How do you appeal a CDL disqualification decision?

Jan 4, 2020 | traffic violations for commercial driver's license holders

[Updated Nov 2023]

Per the Ohio BMV, CDL drivers risk license disqualification if they commit and are convicted of certain violations either in a passenger vehicle or a commercial motor vehicle. License disqualification revokes a person’s CDL privileges for the duration of the suspension period. The length of disqualification is dependent upon the severity of the offense and may last anywhere from 60 days to life. Because CDL drivers cannot afford license disqualification, many wish to appeal the decision.

There are several reasons the BMV may disqualify your CDL license. Those include driving while under the influence of drugs or alcohol, failing to submit to a chemical test, failing to stop after an accident, using any motor vehicle to commit a felony, texting while driving or committing a railroad crossing violation, to name a few. A conviction for the most serious offenses may result in a one-year suspension for a first offense and lifetime revocation for a second.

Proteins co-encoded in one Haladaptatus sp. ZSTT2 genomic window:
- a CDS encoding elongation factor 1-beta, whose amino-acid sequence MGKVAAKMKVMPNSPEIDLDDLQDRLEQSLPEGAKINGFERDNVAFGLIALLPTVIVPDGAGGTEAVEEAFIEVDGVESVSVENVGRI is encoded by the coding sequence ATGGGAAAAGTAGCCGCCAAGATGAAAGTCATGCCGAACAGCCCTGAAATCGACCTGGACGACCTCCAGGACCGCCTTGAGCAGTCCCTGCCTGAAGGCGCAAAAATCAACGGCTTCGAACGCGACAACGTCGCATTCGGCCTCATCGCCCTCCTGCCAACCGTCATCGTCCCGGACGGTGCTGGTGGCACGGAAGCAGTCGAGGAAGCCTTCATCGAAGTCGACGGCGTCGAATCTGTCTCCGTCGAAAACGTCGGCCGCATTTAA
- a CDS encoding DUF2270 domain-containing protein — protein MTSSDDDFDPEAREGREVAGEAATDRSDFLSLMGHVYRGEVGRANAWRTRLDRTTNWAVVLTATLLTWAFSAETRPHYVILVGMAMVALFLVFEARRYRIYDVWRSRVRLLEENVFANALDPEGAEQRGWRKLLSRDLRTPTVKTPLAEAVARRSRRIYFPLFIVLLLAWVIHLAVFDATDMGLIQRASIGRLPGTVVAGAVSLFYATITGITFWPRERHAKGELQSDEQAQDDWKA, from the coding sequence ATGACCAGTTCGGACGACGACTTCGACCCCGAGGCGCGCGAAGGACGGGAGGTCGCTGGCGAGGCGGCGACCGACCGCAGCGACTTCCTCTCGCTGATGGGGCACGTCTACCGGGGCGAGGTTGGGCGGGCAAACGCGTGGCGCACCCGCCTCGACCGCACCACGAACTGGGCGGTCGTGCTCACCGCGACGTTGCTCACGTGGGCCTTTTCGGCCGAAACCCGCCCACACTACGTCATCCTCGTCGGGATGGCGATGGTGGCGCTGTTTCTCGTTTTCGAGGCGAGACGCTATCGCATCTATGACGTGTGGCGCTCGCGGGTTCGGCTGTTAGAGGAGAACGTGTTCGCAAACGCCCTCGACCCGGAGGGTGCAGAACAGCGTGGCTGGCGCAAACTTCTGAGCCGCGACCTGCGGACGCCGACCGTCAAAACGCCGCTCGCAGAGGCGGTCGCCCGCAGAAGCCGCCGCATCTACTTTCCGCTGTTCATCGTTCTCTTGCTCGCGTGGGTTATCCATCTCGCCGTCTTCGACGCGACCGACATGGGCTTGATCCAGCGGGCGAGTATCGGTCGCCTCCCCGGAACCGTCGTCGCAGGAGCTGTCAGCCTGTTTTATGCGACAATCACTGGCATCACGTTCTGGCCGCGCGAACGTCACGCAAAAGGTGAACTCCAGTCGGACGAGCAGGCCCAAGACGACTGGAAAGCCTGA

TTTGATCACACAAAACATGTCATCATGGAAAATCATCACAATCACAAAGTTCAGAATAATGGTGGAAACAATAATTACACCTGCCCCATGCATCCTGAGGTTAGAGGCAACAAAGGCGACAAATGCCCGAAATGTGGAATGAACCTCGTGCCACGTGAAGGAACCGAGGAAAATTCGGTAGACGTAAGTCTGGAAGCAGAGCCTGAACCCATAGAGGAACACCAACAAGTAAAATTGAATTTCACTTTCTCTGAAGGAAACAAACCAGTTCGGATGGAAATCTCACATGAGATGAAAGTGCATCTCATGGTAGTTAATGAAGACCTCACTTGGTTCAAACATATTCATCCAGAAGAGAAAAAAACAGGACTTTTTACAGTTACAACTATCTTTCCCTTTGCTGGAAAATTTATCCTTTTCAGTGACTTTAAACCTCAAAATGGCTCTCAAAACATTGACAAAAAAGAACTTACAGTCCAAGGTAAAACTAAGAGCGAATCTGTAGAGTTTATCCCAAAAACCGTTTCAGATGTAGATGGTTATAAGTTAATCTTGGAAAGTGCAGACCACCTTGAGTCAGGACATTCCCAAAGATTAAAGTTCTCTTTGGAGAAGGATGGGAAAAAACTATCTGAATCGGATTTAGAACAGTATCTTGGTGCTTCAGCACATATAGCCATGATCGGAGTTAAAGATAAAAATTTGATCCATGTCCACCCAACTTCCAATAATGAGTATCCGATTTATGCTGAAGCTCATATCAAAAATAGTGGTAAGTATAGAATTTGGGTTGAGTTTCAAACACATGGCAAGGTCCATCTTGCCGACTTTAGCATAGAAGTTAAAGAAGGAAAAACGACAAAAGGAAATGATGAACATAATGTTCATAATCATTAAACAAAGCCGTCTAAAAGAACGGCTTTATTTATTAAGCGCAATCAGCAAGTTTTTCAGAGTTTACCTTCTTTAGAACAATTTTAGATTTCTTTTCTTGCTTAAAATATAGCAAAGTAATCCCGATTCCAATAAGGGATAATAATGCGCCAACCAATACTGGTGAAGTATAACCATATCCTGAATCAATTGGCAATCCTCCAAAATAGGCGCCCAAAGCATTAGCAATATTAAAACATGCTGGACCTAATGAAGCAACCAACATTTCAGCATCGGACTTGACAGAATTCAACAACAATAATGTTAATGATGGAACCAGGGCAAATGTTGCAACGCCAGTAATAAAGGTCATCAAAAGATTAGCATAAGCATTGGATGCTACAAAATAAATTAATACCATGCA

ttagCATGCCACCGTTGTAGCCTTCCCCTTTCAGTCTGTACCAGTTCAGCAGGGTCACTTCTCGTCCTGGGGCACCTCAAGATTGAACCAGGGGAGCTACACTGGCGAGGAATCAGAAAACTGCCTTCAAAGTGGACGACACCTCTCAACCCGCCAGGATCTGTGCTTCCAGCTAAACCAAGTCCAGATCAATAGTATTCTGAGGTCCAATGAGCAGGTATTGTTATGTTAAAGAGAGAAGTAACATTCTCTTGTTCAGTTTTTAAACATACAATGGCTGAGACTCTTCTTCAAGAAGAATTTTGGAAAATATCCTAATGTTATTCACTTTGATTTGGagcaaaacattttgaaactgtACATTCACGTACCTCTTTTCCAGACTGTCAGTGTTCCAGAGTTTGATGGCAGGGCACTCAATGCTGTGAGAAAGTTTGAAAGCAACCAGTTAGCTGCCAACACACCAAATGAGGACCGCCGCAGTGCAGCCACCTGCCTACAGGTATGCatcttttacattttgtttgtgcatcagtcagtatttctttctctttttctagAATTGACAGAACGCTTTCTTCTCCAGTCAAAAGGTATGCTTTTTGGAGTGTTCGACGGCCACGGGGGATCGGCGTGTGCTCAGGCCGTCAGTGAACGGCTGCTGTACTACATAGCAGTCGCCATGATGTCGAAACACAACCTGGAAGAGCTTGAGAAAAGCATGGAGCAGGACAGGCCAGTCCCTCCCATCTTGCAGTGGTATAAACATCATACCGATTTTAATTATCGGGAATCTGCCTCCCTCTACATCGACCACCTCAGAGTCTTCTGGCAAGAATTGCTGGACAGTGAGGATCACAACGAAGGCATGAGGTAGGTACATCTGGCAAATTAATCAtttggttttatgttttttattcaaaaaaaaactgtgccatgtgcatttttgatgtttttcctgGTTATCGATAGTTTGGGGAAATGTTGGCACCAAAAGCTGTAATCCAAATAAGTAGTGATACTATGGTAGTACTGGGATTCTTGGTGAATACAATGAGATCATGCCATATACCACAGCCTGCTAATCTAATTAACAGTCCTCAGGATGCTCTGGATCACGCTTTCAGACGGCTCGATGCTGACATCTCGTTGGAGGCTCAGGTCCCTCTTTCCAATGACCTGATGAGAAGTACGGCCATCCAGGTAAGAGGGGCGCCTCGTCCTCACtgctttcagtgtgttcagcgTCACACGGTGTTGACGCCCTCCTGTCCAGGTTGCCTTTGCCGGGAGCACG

If you believe that the BMV came to the decision to disqualify your CDL by mistake, you may appeal the decision. To do so, you must submit an appeal to the Bureau of Motor Vehicles within 30 days of receiving the Notice of Disqualification. Even though a county court, municipal court and mayor’s court have jurisdiction to decide administrative appeals, they do not have the authority to decide on CDL disqualification appeals.

Once it receives your request for a hearing, the BMW will schedule a hearing before an attorney hearing examiner. Before the attorney hearing examiner has the chance to make a final decision, the BMV will postpone the disqualification. Once the hearing is complete, the examiner will issue a Report and Recommendation. You will then have 10 days to file an objection to the report. Once the 10 days are up, the BMV will issue its final decision. If you disagree with the decision, you must then appeal to the Court of Common Pleas to reverse it.

You should not use this article as legal advice. It is for educational purposes only.